Why Iraqi Farmers Might Prefer Death to Paul Bremer's Order 81:
Because Indian farmers are choosing death after finding themselves caught in a loop of crop failure and debt rooted in genetically modified and patented agriculture -- the same farming model that Bremer introduced to Iraq during his tenure as administrator of the Coalition Provisional Authority, the American body that ruled the "new Iraq" in its chaotic early days.
The TAZ and black globalization
The Age of Disaster Capitalism (excerpted from Naomi Klein’s recently published book, The Shock Doctrine: The Rise of Disaster Capitalism): Although the stated goal was fighting terrorism, the effect was the creation of the disaster capitalism complex - a fully fledged new economy in homeland security, privatised war and disaster reconstruction tasked with nothing less than building and running a privatised security state, both at home and abroad. The economic stimulus of this sweeping initiative proved enough to pick up the slack where globalisation and the dotcom booms had left off. Just as the internet had launched the dotcom bubble, 9/11 launched the disaster capitalism bubble.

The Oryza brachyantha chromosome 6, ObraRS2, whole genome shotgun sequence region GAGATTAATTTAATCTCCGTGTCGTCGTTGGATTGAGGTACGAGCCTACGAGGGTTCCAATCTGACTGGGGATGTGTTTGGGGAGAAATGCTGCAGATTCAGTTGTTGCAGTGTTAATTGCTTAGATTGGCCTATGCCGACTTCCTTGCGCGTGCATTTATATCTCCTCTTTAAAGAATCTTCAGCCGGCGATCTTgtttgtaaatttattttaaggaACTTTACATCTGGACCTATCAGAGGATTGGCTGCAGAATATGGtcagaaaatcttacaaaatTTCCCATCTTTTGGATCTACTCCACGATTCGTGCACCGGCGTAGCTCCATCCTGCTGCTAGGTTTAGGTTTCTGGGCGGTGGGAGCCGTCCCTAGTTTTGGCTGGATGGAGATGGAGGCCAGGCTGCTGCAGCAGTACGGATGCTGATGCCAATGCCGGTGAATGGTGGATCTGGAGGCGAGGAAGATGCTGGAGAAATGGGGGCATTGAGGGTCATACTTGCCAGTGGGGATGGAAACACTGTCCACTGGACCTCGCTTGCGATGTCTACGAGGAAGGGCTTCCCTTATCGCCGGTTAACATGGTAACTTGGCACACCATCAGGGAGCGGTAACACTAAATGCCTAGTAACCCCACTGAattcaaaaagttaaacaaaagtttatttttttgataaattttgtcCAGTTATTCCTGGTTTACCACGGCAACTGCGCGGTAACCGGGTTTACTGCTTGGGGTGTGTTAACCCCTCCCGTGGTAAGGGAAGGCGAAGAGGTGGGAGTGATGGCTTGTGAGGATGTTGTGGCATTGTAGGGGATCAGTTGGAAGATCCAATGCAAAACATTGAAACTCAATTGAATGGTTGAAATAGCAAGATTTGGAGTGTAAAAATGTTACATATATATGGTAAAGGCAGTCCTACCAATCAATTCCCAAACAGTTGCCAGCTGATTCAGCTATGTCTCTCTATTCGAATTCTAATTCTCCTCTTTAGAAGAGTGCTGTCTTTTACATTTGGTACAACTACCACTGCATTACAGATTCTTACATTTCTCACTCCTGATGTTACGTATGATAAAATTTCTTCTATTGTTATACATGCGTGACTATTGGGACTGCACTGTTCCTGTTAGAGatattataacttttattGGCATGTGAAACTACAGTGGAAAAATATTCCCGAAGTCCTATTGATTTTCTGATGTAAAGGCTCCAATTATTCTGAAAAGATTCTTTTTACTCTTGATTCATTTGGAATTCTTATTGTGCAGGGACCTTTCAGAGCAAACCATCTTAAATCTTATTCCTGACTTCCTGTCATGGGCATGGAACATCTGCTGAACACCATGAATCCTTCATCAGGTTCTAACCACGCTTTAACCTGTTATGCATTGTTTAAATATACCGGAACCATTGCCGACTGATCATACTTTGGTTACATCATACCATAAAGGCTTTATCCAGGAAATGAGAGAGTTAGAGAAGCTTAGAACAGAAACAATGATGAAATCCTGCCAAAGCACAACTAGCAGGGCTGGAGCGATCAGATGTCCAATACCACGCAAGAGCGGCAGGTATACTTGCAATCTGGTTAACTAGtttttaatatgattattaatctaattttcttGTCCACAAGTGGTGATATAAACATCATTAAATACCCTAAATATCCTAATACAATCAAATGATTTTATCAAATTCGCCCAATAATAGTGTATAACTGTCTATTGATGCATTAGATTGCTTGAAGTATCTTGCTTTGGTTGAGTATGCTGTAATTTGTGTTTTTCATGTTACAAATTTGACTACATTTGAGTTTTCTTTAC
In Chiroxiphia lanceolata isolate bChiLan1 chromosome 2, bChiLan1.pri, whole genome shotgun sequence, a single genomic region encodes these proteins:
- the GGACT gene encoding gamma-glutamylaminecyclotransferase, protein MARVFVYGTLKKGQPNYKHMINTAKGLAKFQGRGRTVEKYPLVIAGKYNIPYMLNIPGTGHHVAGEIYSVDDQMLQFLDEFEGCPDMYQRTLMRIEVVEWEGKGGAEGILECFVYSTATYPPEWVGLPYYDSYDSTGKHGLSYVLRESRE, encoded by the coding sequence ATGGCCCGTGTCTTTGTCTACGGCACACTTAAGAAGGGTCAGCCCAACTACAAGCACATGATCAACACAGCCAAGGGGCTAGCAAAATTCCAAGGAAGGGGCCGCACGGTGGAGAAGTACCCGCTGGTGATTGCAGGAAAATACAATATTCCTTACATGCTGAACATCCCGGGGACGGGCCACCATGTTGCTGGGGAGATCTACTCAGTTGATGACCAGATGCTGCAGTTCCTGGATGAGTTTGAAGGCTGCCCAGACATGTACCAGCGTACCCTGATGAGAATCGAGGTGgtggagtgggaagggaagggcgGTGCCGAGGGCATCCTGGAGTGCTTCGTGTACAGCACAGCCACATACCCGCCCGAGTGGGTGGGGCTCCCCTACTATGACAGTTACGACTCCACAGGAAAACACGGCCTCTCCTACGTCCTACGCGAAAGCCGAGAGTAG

Can Radical Capitalism Survive the Disasters It Creates?
Does Naomi Klein Oversimplify the Connections Between Globalization and War?
Why Can't the U.S. Have the Debate about Naomi Klein's Book That Europe Has?
Why Capitalism Needs Terror: An Interview with Naomi Klein
Teen Tunneling to Poland Arrested
A Psychic Vacuum:
artist Mike Nelson "[takes] audiences on an unexpected journey through reconstructed rooms, passageways, and meticulously assembled environments."
Prosthetic leg stash found under floor
The Free Runner:
Will parkour be the vehicle that vaults Russian emigre Andrey Pfening to Hollywood stunt stardom?
Fake "tolerance" signs in Mexico
Deep Space Pharma: it is nonetheless
quite fascinating to think that, someday, depressed teenagers in suburban Arizona might pop space-made anti-depressants, affecting hormonal moods through the use of literally extra-terrestrial substances; or musicians in small apartments in Prague might swallow attention deficit drugs crystallized in microgravity, writing the world's most intricate symphonies in response; or perhaps even illegal new hallucinogens will be developed in windowless, symmetrical rooms hovering 250 miles above the Earth's surface
Winners of the ASLA 2007 Student Awards have been announced.
Filtered through the jumble of thematic threads on Pruned, one remains.
A Proposal for a UN Playground:
One wonders, then,
if Noguchi intended his playgrounds to be the perfect environment to rear sophisticated aesthetes and connoisseurs of world culture. Or did he secretly scheme to turn the children of UN diplomats into psychopaths? Is the UN playground a “rabbit warren” for budding dictators? “Post-war Modernist landscapes turned me into a despot,” they would say during trials at the International Criminal Court.
Missile base on sale as ideal home:
It is the ideal home for an aspiring James Bond villain, or an anxious survivalist